Allen Wrider

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So I found that when giving my bunnies safe items to chew on, they definitely prefer natural stuff to store-bought. Anything with dyes, store-bought chewing sticks, it apparently has a certain smell, taste, or quality to it that made them completely hate it. I have 'toys' to stimulate them that they toss out of the cage ASAP.

To combat this, I started giving them hibiscus branches. They love the leaves and flowers and the fresh branches are just thin enough that they can chew without snapping. They're also completely green so the bunnies love to strip them of the thin bark and just nibble away.

I noticed that this helps them to not chew some things, but they do still try to sample thin wires. It's best to just put everything up on a high shelf while your bunnies are free roaming, or to keep them out of the areas you don't want them in (for example, I free roam my bunnies in the living room, and close off the bedrooms).
 

Donna Standar

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So I found that when giving my bunnies safe items to chew on, they definitely prefer natural stuff to store-bought. Anything with dyes, store-bought chewing sticks, it apparently has a certain smell, taste, or quality to it that made them completely hate it. I have 'toys' to stimulate them that they toss out of the cage ASAP.

To combat this, I started giving them hibiscus branches. They love the leaves and flowers and the fresh branches are just thin enough that they can chew without snapping. They're also completely green so the bunnies love to strip them of the thin bark and just nibble away.

I noticed that this helps them to not chew some things, but they do still try to sample thin wires. It's best to just put everything up on a high shelf while your bunnies are free roaming, or to keep them out of the areas you don't want them in (for example, I free roam my bunnies in the living room, and close off the bedrooms).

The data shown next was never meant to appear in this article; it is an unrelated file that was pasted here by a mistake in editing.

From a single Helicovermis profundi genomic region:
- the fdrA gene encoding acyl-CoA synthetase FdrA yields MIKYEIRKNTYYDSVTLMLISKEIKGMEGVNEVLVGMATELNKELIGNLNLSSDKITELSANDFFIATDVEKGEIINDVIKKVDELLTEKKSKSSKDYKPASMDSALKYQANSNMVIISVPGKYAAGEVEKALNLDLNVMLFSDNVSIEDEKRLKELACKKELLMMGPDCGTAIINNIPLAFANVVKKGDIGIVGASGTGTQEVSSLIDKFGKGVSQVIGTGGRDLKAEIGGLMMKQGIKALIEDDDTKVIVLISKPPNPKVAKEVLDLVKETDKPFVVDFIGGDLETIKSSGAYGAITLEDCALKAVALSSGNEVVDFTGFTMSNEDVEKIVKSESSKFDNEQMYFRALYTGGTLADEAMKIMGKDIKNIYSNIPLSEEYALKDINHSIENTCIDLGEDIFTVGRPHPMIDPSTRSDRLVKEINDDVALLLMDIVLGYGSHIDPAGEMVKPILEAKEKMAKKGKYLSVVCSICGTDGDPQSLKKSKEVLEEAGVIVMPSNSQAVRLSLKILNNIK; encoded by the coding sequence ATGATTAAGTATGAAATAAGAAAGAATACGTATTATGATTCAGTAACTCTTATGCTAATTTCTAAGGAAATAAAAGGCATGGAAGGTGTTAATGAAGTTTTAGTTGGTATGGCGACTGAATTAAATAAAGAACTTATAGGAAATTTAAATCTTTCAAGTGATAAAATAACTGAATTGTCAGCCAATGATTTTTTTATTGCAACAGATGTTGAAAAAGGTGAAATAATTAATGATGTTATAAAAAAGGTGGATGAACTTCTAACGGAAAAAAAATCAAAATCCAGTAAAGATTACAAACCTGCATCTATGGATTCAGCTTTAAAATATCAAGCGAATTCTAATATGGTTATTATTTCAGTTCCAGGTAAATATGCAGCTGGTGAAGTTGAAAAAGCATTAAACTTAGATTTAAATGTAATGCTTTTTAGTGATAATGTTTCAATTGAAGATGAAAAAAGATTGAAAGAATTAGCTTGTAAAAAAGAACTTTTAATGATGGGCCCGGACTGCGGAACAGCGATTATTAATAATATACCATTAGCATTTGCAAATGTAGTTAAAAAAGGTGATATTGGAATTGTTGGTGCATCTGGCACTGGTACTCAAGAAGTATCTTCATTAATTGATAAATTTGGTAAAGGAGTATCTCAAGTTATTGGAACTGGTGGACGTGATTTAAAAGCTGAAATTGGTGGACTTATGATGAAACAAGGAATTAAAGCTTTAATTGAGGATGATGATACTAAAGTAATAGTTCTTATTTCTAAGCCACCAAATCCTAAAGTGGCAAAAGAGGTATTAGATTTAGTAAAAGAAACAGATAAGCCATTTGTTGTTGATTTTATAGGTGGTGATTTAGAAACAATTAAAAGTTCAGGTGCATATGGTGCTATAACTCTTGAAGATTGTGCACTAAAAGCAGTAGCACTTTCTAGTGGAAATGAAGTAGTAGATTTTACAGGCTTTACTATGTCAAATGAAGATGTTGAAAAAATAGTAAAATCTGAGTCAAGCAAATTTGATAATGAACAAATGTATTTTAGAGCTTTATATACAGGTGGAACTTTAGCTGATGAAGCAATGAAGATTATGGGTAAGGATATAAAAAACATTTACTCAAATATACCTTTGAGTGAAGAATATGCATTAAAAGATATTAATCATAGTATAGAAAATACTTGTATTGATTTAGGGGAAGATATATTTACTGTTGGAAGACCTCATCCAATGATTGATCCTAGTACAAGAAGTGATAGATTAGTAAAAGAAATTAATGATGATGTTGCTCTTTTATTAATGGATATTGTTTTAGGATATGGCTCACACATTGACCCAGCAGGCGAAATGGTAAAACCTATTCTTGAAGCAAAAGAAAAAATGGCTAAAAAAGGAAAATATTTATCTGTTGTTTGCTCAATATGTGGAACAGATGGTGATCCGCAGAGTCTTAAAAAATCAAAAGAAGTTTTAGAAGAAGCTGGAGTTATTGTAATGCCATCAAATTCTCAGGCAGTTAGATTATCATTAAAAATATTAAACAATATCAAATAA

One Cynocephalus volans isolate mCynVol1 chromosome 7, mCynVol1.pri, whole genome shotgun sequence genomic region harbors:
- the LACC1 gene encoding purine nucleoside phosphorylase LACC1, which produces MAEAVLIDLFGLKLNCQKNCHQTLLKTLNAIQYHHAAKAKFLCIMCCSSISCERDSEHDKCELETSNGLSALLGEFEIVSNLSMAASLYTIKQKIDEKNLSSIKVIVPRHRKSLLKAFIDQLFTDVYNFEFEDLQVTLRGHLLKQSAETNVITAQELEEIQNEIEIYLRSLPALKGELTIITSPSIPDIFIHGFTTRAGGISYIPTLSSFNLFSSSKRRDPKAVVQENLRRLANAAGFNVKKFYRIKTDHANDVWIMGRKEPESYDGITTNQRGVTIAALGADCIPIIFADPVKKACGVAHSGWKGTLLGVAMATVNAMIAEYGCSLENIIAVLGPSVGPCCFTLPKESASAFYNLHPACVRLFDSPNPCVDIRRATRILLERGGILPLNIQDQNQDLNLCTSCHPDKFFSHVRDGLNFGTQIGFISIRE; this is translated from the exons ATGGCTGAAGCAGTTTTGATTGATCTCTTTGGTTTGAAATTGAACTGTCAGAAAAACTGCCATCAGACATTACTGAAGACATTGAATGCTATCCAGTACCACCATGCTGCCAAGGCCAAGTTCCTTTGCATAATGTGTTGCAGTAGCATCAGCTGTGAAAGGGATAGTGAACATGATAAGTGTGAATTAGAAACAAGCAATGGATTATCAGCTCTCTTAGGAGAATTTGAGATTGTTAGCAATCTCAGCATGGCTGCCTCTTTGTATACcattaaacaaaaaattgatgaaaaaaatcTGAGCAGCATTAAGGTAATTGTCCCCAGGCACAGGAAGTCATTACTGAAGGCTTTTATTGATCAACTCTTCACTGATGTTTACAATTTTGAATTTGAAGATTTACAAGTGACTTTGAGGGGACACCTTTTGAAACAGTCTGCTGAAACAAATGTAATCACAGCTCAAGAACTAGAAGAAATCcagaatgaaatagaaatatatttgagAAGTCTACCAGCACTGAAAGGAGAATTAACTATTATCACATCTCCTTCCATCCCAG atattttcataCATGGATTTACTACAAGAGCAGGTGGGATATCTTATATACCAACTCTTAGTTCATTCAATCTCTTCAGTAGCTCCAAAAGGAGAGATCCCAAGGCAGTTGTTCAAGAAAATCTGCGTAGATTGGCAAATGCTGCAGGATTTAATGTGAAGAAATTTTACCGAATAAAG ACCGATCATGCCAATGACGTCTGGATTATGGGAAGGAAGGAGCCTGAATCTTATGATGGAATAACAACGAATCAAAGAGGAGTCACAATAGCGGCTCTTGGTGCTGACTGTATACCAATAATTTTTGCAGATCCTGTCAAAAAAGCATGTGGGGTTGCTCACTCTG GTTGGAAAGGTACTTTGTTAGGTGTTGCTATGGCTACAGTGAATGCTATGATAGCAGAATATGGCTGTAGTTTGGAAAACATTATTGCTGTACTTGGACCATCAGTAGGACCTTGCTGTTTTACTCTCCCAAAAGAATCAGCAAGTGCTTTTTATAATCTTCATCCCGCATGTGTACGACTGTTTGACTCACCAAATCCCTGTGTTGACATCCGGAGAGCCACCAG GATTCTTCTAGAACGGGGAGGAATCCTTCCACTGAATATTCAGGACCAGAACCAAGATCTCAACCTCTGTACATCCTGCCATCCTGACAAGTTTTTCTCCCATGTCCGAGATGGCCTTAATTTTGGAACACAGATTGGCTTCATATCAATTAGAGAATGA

I didn't know they could have hibiscus branches and flowers...I have a 12 foot hibiscus that's about 6 feet wide. So when I give it a trim they can have it? And is there a limited amount??
 

Allen Wrider

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I didn't know they could have hibiscus branches and flowers...I have a 12 foot hibiscus that's about 6 feet wide. So when I give it a trim they can have it? And is there a limited amount??
15824081479401335035865555104616.jpg

Took a few trimmings off our bush to show you what I normally do. These are a bit small, because it's raining, but you don't want something too much longer because they mainly like the leaves (or that's how it's been in my bunnie's cases).

They get a trimming every3 days or so (that's how long it takes them to eat the good stuff and strip the bark) in place of that day's salad mix. I give them a couple branches each if they're small prunings, or larger branches if the growth is bad on that side.

Pick off any dead leaves and rinse well to ensure no ants or other bugs end up in your enclosure, and take the pollen stem out of the flower (my bunnies don't like it anyway because it doesn't taste good and gets in their fur but it can be a choking hazard for them. I speak from experience).

They're gonna eat the stick. It's gonna sound weird. But they do really like the amount of hardness it provides and it's better for them than pine or apple branches. It also doesn't appear to splinter, which is nice.

15824085886796568587704861161659.jpg 1582408619937233610250447176916.jpg